Monday, August 1, 2016

Museum Fitness + The Dangers of the Louvre

I lack the endurance necessary to run around museums. I'm simply not fit enough.
True, I am able to run for miles without tiring, but this doesn't help me one iota inside the cavernous art exhibits of Europe. I lack what medical doctors refer to as "Museum Fitness."

So now I'm by the pyramid entrance of The Louvre, gazing from the outside at the planet's most prestigious museum; for art lovers a visit to which is comparable to the the biggest sporting event on the planet, a game they refer to as the "Whatchamacallit" as their memory is solely devoted to the works of Leonardo, Donatello, and Raphael; names which only serve to remind me to pick-up a pizza on the way home.
the pyramid entrance to the Louvre + her courtyard

Standing outside these hallowed halls, I feel like a football player on Superbowl Sunday- it's the biggest game of my life, but for some reason the adrenaline just isn't flowing.
Immediately I start altering my physiology, jumping up and down, doing breathing exercises, envisioning myself paying rapt attention to each piece of historic and stunning art, fully absorbing their meaning and significance.  If I thought I could pass the mandatory doping tests of the AAL (Art Appreciation League) I'd pop some Adderall.

I sprint out of the Louvre locker room out of my mind, totally psyched, pounding my chest as I burst through a red, white, and blue banner held up by security, .
And for the first 20 minutes, I really am absorbing everything, rapt attention, taking in the centuries of cultural heritage, these masterpieces which have survived to enlighten us what life was like back in the Middle Ages- ("harsh.")
magnificent art- the Mona Lisa. A portal to another world
magnificent art- the Mona Lisa. A portal to another world

But after a half-hour my attention starts to wane. I need a pep talk from Coach Da Vinci so I go and gaze at one of the greatest paintings ever produced- The Mona Lisa. Her lightly smiling countenance drawing me in as it does millions of art lovers every year. It truly is a magnificent piece and I understand why estimates of its net-worth are 1.5 billion; it also makes me wish i had the artistic talent to counterfeit such masterpieces.
"Mona Lisa, for sale cheap. Check it out. I got Rembrandts too if that's what you want. 99.9% off. I'm practically giving them away- a million dollars a piece."

I head back out into the famed corridors of the Louvre with a bit more steam, and gazing up at photo after photos of Jesus and his Mom (Did he really just call them photos??)  I find my life-force abating.
I start to feel dizzy, almost drunk- what any medical doctor will tell you is a sure sign of "Gallery Syndrome."
Bravely, I discount the bodily signs, waving them off as delusions of the mind. A guard with obviously no medical training sees me swaying and curtly questions if I'm drunk.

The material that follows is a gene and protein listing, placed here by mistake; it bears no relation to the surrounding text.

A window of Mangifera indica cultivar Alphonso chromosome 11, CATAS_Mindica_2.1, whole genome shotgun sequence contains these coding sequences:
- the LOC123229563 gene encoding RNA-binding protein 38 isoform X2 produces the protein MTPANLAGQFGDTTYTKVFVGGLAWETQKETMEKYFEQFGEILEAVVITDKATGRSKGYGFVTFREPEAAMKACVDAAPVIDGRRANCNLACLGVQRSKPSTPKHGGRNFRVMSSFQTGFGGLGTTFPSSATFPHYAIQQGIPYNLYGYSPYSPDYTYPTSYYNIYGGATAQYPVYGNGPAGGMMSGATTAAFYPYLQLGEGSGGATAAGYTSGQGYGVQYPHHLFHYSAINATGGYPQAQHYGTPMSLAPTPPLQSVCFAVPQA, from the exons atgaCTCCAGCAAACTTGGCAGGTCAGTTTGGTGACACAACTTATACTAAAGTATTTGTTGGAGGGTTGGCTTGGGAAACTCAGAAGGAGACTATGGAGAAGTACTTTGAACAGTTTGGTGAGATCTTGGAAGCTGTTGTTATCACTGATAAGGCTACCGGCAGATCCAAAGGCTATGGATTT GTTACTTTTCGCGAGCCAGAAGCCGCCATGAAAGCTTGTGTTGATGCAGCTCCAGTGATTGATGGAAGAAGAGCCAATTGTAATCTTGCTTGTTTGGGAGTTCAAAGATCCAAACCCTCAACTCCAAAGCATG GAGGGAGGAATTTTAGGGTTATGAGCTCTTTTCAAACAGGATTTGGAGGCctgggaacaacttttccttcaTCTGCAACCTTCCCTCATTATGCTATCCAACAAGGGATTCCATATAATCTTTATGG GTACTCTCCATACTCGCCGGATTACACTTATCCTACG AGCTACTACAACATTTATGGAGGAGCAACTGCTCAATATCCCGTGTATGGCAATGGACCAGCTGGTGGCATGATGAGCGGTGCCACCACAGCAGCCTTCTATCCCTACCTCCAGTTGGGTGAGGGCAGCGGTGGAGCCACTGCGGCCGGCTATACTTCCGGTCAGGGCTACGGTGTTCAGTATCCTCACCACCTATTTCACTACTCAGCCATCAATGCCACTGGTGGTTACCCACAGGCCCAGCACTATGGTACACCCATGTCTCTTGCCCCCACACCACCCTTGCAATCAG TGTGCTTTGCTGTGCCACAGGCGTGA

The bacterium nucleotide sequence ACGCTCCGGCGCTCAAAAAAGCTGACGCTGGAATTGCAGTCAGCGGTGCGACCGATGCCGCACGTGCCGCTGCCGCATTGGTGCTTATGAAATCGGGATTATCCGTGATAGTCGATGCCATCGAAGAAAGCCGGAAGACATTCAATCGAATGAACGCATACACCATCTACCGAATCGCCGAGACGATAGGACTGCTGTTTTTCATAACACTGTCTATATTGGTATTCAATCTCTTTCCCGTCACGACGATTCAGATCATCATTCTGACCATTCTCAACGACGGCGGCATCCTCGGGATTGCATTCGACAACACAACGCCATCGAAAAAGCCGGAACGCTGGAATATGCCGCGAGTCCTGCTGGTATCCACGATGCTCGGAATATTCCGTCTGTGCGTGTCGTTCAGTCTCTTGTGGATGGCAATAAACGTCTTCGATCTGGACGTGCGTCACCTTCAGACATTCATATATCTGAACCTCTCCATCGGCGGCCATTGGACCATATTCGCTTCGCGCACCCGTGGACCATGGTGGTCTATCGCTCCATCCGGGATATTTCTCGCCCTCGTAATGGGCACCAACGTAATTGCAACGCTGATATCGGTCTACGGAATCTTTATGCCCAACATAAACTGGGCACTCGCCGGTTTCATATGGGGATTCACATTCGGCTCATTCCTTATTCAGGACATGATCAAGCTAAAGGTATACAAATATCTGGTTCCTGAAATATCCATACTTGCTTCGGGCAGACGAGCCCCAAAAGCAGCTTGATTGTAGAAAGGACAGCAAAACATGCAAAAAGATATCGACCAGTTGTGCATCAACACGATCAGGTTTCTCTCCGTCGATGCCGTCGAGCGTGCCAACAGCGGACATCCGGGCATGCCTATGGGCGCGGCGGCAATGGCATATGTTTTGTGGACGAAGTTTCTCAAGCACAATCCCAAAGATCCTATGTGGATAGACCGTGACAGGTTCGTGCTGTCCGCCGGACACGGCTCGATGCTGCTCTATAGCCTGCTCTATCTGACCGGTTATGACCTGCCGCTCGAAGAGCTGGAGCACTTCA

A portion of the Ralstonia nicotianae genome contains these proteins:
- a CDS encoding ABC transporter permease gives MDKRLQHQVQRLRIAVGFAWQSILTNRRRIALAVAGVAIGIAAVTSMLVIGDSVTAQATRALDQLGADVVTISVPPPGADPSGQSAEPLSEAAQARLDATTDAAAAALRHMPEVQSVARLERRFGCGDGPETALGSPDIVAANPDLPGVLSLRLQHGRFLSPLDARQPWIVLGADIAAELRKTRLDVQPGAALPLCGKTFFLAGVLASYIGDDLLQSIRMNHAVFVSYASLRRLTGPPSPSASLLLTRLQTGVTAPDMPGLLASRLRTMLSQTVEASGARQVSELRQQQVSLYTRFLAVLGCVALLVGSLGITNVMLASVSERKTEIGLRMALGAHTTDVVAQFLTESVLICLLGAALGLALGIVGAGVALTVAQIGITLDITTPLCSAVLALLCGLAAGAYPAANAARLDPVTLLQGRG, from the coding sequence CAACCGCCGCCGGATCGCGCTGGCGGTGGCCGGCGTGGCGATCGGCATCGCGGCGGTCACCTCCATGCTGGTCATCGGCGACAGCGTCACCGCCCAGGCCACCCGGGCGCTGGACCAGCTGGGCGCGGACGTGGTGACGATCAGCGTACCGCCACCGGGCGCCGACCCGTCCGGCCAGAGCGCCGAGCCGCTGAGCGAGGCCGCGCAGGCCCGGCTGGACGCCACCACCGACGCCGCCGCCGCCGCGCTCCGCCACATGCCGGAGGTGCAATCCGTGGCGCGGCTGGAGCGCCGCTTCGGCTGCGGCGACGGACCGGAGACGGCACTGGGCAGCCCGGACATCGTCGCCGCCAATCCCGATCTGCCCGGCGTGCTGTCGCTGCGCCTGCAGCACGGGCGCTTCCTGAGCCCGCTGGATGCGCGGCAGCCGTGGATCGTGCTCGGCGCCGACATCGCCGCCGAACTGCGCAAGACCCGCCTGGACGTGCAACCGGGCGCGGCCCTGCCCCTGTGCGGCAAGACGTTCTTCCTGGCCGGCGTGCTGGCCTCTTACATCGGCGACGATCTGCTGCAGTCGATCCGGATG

"It's just a sprain," I retort.

I see the green-lit human figure- the exit sign, doing my best to ignore the siren song echoing in the hallways. Looking around, everyone else appears to have had their ears plugged with wax.
I take several more steps forward, nodding my head approvingly at this stunning artwork which has withstood the test of time, an attempt to fake myself out into absorbing more of it.
But I'm at my physical limit and now the symptoms can no longer be ignored. I start retching, the first signs of serious onset of the disease. According to medical textbooks I have but twenty minutes before I'm dead.
I race towards the exit, following the pointed direction of the green figures, my only allies in escaping this gorgeous, treasure laden dungeon. A poisoned dart misses me by inches. I speed up my pace, guards yell, "No running!"

My head is spinning as I sprint past the Egyptian exhibit which curiously, according to the Paris Guardian, has recent new additions to its collections- two day old mummified bodies of art patrons who succumbed to Gallery Syndrome.
I slide out of the Louvre and into the fresh air. It takes 15 minutes before I fully regain my senses, as on site medical staff treats other hapless visitors (mostly Americans.)
I'm chided by a nurse for my lack of Museum Fitness. "You really have to develop a stronger regimen," she suggests, handing me stack of art history books.
Borrowing from the playbook of American medicine and college students alike, I ask for a prescription to Adderall instead.
I rise and exit out of the Louvre courtyard, and looking back briefly at my near death experience I have but one thought, "Man, that artwork was tremendously impressive."
selfie I took after exiting the Louvre

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